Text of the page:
Hell on wheels

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Art by Kevin Carter

I was dead last and undaunted. Being passed by everyone didn’t bother me in the slightest. I was pedaling hard on a hot summer day about 15 miles outside of Wilmington, NC on my beach bike. The cyclists whizzing past me were bedecked in aerodynamic brand name cycling clothes and sleek $100 helmets. Many wore bicycle shoes that locked into their pedals for maximum push even on the upward cycle of their legs. I had no dream of winning the 50-mile road race, only finishing.I liked the idea of cycling on the long flat country roads among other cyclists.

I had some vague notion of being part of the cycling scene. I also wanted to push myself to see how far I could go under adverse conditions. The miles rolled by. I sat upright on the bike holding the high-up handlebars proudly. The bike was designed for leisure. Not speed. Geared for maximum wind resistance, I got exactly that. Other cyclists passing me with more aerodynamic helmets and tight-fitting cycling shirts and pants hunched over their bikes, gripping the lower-placed handlebars and making minute adjustments in their gears. I had just the one gear, no hand brakes and a $15 helmet a local superstore that I imagined cracking open like an eggshell if I fell off my bike.

I saw miles of countryside, a beautiful river and none of my fellow cyclists after the first 15 miles when the last of them disappeared over the horizon. But it was nice. I pedaled on doggedly. I stopped briefly at a country store at a desolate crossroads to buy a drink. Other riders had water bottles lodged on their bikes or drank from complicated contraptions that included a tube that ran close to their mouths. This reminded me of astronauts drinking in space and invalids in hospital beds who had lost the use of their hands. I had no use for such expensive efficiencies on my beach bike.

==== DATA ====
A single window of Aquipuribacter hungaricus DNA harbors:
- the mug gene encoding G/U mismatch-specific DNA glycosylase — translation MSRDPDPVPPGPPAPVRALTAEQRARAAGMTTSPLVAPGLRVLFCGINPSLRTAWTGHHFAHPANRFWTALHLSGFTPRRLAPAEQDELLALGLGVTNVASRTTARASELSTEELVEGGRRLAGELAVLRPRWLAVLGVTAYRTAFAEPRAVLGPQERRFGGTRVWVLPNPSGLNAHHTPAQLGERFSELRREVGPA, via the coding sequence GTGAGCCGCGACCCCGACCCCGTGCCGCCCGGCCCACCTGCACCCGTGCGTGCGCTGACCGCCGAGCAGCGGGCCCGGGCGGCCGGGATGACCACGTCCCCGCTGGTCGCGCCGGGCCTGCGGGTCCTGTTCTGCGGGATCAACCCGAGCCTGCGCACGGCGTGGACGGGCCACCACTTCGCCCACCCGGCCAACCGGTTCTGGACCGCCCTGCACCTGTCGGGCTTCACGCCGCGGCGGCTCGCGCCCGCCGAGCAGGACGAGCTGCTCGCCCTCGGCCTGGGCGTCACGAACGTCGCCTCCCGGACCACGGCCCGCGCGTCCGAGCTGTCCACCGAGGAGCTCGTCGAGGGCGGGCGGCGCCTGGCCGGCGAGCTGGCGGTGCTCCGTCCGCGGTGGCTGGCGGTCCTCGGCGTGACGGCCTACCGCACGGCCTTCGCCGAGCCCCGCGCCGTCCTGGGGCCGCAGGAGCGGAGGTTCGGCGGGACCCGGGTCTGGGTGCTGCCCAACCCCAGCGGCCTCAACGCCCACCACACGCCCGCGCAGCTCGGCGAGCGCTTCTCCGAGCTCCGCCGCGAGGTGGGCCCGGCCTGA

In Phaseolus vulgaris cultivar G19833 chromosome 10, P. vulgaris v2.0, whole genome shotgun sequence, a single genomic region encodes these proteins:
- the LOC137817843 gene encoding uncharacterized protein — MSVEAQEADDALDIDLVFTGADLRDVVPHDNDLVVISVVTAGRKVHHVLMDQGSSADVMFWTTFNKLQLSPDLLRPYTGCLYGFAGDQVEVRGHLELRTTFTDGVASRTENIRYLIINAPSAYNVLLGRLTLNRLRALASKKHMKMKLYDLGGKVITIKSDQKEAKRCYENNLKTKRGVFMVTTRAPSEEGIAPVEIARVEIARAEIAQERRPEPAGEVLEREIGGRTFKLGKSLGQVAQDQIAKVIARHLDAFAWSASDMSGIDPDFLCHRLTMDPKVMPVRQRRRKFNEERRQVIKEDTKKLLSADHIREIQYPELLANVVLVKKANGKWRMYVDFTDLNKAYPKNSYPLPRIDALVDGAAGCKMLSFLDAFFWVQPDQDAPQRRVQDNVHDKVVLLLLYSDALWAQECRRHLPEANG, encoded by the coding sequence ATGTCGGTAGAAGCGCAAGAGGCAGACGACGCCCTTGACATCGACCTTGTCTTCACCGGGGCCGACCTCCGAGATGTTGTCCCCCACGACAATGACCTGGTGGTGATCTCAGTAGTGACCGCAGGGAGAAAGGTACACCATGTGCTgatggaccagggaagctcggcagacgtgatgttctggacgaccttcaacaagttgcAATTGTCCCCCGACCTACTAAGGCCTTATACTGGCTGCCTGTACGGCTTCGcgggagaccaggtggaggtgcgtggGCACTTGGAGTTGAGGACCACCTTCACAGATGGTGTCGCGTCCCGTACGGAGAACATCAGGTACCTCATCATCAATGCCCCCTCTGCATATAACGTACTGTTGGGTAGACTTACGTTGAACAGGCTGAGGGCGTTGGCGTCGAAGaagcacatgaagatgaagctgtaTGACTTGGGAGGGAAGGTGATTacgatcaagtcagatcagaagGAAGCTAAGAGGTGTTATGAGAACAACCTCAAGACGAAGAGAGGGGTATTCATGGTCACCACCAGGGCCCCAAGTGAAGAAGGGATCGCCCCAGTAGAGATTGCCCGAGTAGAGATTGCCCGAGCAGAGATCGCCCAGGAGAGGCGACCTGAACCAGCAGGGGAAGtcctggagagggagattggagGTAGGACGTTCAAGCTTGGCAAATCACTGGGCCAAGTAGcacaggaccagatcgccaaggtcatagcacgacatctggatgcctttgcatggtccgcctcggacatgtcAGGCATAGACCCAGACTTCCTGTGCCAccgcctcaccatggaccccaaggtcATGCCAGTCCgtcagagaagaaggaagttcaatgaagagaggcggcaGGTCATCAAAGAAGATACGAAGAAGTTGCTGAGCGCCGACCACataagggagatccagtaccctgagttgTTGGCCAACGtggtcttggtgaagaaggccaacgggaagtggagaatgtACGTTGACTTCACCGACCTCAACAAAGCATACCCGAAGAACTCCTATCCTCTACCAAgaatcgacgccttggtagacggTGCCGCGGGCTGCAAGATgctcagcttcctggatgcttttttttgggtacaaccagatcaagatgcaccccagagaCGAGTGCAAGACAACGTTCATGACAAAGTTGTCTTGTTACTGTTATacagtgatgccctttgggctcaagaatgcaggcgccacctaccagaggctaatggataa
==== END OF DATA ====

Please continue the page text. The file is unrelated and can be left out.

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Hell on wheels

Island time and contemporary dramas

Art by Andrew Hackley.
Art by Andrew Hackley.

I unhitch myself from the Manhattan express. Uncouple from the moving circus of light and sound. Go south. I’m on island time. Which is to say, slow-to-hardly-moving-at-all-time. I’m not on an actual island. We lived on Pleasure Island in Carolina Beach, a tiny beach town, for five years before moving to NYC. But I’m visiting my relatives in North Carolina during my son’s Spring Break. My father-in-law’s new home is not on Pleasure Island. It’s five miles up the road in Wilmington. So, technically, I’m on Southern time. Close enough to island time for me.

I was already on island time when I visited my sister and her family Sunday in Kannapolis, which is nowhere near the ocean. I sat bolt upright in bed around 6:30 a.m. No one had to go to school or be anywhere. The dog didn’t even have to be walked since he stayed in New York with my wife for this vacation. He did actually have to be walked. The walk just wouldn’t involve me for once. So, since I was up, I went to an early contemporary church service with my niece.

She gave me the straight dope on her church, painting a vivid picture of ongoing intrigues. The church has an interim-interim pastor due to a series of unfortunate events. The interim-interim pastor is about a thousand years old and refuses to sing along with the cheery newfangled gospel songs at the contemporary service. He stares glumly about the congregation while popish hymns are sung and played on an acoustic guitar. During each service, he recites an old Testament verse and a new Testament verse at great length that correlate only in his own mind.

Continue reading “Island time and contemporary dramas”

Island time and contemporary dramas